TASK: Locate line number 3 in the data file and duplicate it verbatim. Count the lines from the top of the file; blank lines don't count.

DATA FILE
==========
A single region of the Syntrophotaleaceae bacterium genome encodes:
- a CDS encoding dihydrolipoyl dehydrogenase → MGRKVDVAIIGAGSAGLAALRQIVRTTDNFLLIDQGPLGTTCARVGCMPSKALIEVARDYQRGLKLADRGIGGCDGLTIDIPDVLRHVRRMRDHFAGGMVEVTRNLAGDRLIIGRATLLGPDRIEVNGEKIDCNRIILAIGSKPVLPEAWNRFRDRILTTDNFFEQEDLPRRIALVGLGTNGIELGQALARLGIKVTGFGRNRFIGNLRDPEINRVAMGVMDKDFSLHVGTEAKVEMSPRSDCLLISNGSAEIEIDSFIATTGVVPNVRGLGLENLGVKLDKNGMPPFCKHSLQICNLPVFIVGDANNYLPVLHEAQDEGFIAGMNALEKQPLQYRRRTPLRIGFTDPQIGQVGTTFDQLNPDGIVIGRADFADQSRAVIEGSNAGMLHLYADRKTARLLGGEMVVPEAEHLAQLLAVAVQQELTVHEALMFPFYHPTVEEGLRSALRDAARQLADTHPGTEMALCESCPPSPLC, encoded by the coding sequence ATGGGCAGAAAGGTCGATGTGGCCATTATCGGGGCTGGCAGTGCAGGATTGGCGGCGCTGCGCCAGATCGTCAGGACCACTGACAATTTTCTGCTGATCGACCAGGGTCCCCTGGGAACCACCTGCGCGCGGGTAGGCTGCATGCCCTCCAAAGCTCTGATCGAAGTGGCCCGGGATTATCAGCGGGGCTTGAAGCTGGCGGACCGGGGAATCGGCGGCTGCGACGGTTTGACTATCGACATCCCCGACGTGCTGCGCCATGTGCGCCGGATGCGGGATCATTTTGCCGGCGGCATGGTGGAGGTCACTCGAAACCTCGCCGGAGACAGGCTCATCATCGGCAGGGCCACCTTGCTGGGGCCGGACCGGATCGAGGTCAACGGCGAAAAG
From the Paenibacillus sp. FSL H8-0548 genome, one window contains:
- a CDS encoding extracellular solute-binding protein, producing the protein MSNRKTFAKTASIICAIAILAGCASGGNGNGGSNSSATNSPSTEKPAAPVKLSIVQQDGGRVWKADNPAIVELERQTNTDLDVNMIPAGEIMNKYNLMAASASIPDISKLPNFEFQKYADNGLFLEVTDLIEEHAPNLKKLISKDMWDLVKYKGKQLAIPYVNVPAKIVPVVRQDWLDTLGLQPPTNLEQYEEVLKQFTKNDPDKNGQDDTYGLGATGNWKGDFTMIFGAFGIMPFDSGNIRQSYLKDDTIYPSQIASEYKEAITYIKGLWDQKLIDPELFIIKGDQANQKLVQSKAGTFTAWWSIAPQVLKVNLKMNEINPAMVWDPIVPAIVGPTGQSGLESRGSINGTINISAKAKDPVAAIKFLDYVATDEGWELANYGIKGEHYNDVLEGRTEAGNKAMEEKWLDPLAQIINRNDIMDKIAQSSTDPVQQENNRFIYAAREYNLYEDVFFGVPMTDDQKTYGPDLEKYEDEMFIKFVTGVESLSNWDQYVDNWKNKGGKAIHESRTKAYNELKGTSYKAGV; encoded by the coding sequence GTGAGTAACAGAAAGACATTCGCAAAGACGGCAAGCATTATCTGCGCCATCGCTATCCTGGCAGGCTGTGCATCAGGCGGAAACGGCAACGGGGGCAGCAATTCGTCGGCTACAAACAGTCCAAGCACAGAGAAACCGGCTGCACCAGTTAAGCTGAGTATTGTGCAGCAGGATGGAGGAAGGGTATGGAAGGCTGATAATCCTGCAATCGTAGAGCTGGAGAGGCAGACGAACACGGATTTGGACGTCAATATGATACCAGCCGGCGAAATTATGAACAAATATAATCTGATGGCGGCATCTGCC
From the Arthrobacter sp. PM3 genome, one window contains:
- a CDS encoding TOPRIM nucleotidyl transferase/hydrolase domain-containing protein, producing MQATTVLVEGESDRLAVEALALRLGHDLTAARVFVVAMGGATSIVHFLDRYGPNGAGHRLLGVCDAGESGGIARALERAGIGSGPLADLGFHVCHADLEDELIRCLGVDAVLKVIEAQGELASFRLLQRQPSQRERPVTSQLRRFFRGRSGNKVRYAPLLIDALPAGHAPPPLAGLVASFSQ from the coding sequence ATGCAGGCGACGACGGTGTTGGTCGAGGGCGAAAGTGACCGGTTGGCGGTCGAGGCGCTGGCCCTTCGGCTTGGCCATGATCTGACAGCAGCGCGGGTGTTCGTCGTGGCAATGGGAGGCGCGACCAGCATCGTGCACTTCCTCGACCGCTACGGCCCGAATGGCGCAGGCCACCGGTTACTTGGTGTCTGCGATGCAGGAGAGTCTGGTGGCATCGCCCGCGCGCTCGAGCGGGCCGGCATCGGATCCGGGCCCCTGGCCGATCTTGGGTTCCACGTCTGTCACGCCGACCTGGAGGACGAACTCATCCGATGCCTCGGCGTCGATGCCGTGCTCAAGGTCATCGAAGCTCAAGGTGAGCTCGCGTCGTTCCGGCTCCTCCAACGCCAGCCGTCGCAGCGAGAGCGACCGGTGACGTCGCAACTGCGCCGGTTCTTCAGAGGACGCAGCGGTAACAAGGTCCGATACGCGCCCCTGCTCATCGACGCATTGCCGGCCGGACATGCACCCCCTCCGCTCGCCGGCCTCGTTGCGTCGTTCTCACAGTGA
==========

From the Paenibacillus sp. FSL H8-0548 genome, one window contains: